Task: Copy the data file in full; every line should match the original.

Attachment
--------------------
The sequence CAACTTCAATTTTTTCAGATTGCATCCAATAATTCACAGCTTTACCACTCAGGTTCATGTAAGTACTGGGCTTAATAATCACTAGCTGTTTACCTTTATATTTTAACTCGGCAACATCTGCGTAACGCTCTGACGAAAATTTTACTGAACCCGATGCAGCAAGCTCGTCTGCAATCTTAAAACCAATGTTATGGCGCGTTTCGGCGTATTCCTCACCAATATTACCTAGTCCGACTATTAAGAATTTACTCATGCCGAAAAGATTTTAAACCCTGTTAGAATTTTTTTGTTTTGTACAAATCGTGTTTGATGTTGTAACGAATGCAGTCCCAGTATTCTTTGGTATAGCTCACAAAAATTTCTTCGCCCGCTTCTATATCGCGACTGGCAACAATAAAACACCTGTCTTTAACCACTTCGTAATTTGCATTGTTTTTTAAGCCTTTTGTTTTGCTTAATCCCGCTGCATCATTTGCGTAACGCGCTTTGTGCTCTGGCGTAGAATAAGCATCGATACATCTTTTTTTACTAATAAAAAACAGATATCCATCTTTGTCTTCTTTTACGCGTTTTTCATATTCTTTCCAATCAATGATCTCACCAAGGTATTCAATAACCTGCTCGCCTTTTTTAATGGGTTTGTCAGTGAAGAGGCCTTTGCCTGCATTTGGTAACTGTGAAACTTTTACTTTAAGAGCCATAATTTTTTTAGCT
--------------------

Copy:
The sequence CAACTTCAATTTTTTCAGATTGCATCCAATAATTCACAGCTTTACCACTCAGGTTCATGTAAGTACTGGGCTTAATAATCACTAGCTGTTTACCTTTATATTTTAACTCGGCAACATCTGCGTAACGCTCTGACGAAAATTTTACTGAACCCGATGCAGCAAGCTCGTCTGCAATCTTAAAACCAATGTTATGGCGCGTTTCGGCGTATTCCTCACCAATATTACCTAGTCCGACTATTAAGAATTTACTCATGCCGAAAAGATTTTAAACCCTGTTAGAATTTTTTTGTTTTGTACAAATCGTGTTTGATGTTGTAACGAATGCAGTCCCAGTATTCTTTGGTATAGCTCACAAAAATTTCTTCGCCCGCTTCTATATCGCGACTGGCAACAATAAAACACCTGTCTTTAACCACTTCGTAATTTGCATTGTTTTTTAAGCCTTTTGTTTTGCTTAATCCCGCTGCATCATTTGCGTAACGCGCTTTGTGCTCTGGCGTAGAATAAGCATCGATACATCTTTTTTTACTAATAAAAAACAGATATCCATCTTTGTCTTCTTTTACGCGTTTTTCATATTCTTTCCAATCAATGATCTCACCAAGGTATTCAATAACCTGCTCGCCTTTTTTAATGGGTTTGTCAGTGAAGAGGCCTTTGCCTGCATTTGGTAACTGTGAAACTTTTACTTTAAGAGCCATAATTTTTTTAGCT